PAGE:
Inhaled air pollutants such as ozone are known to exacerbate asthma and may play a potential role in the inception of reactive ain/vay disease in early life. While ozone can cause significant respiratory health problems in the majority of exposed individuals, young children are particularly at greater risk for developing serious adverse health effects from ozone exposure. This is because their lungs are still developing rapidly, and exposures during this critical window of susceptibility may alter lung development, resulting in permanent respiratory health problems. Air pollutants may also influence the developing immune system in young children, increasing susceptibility to infection and promoting ainway sensitization to common aeroallergens. The overall objective of this project is to define how ozone influences lung development and host immune response in early postnatal life. Our general hypothesis is that ozone exposure in the early postnatal phase alters lung development and modifies the host immune response to early life viral infection and allergen exposure, thereby contributing to the development of reactive airway disease. To test this hypothesis, we will pursue the following aims: 1. To define the influence of ozone on innate immune response, ain/vay structure and function. Studies are designed to identify which toll-like receptors (TLRs) are modified following postnatal ozone exposure, to define the changes in ainway structure and function, and to determine the role of TLR-4 in these responses. 2. To define the influence of ozone on the early host response to respiratory syncytial virus (RSV) infection and house dust mite (HDM) allergen exposure. The proposed studies will determine how ozone modifies the host response to RSV and HDM during the postnatal phase and will define the associated changes in airway structure and function and the role of TLR-4 in these responses. 3. To determine how lipopolysaccharide (LPS), an air contaminant that interacts with TLR-4, modifies the host response to RSV and HDM following postnatal ozone exposure. We will determine how LPS modifies the early host response to RSV and HDM, and associated changes in ainway structure and function, following postnatal ozone exposure.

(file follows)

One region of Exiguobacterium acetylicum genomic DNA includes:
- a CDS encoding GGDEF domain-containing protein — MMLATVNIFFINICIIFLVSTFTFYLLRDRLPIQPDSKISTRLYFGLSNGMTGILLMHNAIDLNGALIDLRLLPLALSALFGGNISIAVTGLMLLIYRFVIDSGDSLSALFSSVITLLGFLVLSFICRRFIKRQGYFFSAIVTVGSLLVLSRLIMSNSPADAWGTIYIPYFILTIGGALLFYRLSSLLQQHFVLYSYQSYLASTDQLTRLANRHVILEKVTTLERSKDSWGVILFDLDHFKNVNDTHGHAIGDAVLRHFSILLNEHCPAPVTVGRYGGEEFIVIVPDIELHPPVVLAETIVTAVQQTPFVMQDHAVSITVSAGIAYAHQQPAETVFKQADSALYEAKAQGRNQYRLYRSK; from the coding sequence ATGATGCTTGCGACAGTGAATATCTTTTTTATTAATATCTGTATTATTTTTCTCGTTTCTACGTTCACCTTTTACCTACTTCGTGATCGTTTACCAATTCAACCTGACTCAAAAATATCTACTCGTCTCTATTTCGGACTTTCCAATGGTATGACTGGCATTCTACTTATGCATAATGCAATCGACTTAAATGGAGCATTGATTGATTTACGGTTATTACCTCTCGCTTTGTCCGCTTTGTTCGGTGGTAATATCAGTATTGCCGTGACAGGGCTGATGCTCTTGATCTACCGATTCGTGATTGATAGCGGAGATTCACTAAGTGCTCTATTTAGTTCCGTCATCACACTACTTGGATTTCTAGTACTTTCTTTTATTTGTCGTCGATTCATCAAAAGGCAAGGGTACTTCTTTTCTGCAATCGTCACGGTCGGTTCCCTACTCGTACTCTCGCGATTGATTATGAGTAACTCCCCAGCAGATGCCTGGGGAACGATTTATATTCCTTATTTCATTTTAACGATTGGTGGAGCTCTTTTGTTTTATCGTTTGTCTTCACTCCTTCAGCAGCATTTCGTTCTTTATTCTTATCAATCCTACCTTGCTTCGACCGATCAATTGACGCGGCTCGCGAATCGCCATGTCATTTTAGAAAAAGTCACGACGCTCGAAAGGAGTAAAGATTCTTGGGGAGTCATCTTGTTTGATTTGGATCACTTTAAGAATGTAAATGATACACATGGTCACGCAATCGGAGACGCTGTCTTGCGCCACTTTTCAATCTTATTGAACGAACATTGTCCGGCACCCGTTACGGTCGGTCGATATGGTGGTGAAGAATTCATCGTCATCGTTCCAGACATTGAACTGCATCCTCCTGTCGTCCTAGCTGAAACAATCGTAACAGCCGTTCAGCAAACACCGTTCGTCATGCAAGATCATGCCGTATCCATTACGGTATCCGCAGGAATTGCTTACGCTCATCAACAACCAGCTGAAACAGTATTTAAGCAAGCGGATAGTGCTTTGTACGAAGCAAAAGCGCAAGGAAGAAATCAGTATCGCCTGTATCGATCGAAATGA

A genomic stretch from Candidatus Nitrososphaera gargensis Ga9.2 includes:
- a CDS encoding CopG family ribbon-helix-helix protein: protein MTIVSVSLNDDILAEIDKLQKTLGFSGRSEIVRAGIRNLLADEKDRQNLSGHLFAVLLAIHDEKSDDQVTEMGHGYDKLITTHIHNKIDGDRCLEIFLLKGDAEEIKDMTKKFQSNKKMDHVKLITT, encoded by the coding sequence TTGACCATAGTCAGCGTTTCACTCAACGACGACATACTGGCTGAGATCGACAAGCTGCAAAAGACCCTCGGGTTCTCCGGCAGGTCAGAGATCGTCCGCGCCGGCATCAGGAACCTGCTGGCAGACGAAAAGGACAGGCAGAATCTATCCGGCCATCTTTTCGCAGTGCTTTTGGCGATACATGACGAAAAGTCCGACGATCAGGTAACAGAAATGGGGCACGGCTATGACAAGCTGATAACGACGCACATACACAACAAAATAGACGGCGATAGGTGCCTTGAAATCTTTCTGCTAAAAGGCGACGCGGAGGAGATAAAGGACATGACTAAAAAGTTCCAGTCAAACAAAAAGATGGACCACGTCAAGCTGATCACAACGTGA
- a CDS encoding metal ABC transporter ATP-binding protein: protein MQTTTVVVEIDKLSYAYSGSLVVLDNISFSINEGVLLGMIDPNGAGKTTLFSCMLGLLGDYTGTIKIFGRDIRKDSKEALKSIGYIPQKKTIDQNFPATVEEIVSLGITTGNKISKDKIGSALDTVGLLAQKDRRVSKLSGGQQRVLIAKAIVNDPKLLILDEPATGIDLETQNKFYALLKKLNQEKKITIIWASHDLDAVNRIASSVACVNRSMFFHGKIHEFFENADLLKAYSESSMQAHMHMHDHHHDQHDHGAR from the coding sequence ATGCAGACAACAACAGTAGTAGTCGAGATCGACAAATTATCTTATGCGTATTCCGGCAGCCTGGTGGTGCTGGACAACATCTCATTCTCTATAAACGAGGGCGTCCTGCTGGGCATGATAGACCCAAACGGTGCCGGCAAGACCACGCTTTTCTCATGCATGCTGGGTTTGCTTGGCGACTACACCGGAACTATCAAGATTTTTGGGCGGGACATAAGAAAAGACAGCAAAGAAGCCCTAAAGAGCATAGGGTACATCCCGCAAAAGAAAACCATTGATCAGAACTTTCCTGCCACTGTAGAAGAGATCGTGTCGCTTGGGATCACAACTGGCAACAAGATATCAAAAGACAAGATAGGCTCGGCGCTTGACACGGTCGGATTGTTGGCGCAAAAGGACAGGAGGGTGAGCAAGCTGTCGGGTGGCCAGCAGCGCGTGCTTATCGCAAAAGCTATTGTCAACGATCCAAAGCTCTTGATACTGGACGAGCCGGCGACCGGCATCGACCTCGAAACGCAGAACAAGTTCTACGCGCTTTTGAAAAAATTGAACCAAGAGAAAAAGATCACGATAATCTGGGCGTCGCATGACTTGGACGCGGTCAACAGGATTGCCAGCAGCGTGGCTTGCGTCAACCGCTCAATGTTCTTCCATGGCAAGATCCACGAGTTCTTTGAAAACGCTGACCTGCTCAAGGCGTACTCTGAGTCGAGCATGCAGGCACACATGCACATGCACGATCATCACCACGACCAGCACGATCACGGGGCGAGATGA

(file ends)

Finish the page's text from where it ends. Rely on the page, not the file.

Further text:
Public Health Relevance

This project has the potenfial to generate new informafion that will considerably improve our understanding of the pathogenesis of reactive ainway disease in children. The proposed studies are expected to identify novel pathways and define mechanisms that may help in the development of effective preventative and therapeufic measures. The findings will also provide valuable tools for intervenfions in human.

Agency
National Institute of Health (NIH)
Institute
National Institute of Environmental Health Sciences (NIEHS)
Type
Research Program Projects (P01)
Project #
5P01ES018181-04
Application #
8382739
Study Section
Special Emphasis Panel (ZES1-LKB-G)
Project Start
Project End
Budget Start
2012-08-01
Budget End
2013-07-31
Support Year
4
Fiscal Year
2012
Total Cost
$271,013
Indirect Cost
$126,794
Name
National Jewish Health
Department
Type
DUNS #
076443019
City
Denver
State
CO
Country
United States
Zip Code
80206
Yang, Ivana V; Richards, Adam; Davidson, Elizabeth J et al. (2017) The Nasal Methylome: A Key to Understanding Allergic Asthma. Am J Respir Crit Care Med 195:829-831
Breton, Carrie V; Marsit, Carmen J; Faustman, Elaine et al. (2017) Small-Magnitude Effect Sizes in Epigenetic End Points are Important in Children's Environmental Health Studies: The Children's Environmental Health and Disease Prevention Research Center's Epigenetics Working Group. Environ Health Perspect 125:511-526
Alper, Scott; Warg, Laura A; De Arras, Lesly et al. (2016) Novel Innate Immune Genes Regulating the Macrophage Response to Gram Positive Bacteria. Genetics 204:327-36
Szefler, Stanley J (2015) Advances in pediatric asthma in 2014: Moving toward a population health perspective. J Allergy Clin Immunol 135:644-52
Davis, Meghan F; Peng, Roger D; McCormack, Meredith C et al. (2015) Staphylococcus aureus colonization is associated with wheeze and asthma among US children and young adults. J Allergy Clin Immunol 135:811-3.e5
Julian, Colleen G; Pedersen, Brent S; Salmon, Carlos Salinas et al. (2015) Unique DNA Methylation Patterns in Offspring of Hypertensive Pregnancy. Clin Transl Sci 8:740-5
Liang, Liming; Willis-Owen, Saffron A G; Laprise, Catherine et al. (2015) An epigenome-wide association study of total serum immunoglobulin E concentration. Nature 520:670-674
Szefler, Stanley J (2015) Monitoring and adherence in asthma management. Lancet Respir Med 3:175-6
Yang, Ivana V; Pedersen, Brent S; Liu, Andrew et al. (2015) DNA methylation and childhood asthma in the inner city. J Allergy Clin Immunol 136:69-80
Lai, Peggy S; Liang, Liming; Cibas, Edmund S et al. (2015) Alternate methods of nasal epithelial cell sampling for airway genomic studies. J Allergy Clin Immunol 136:1120-3.e4

Showing the most recent 10 out of 30 publications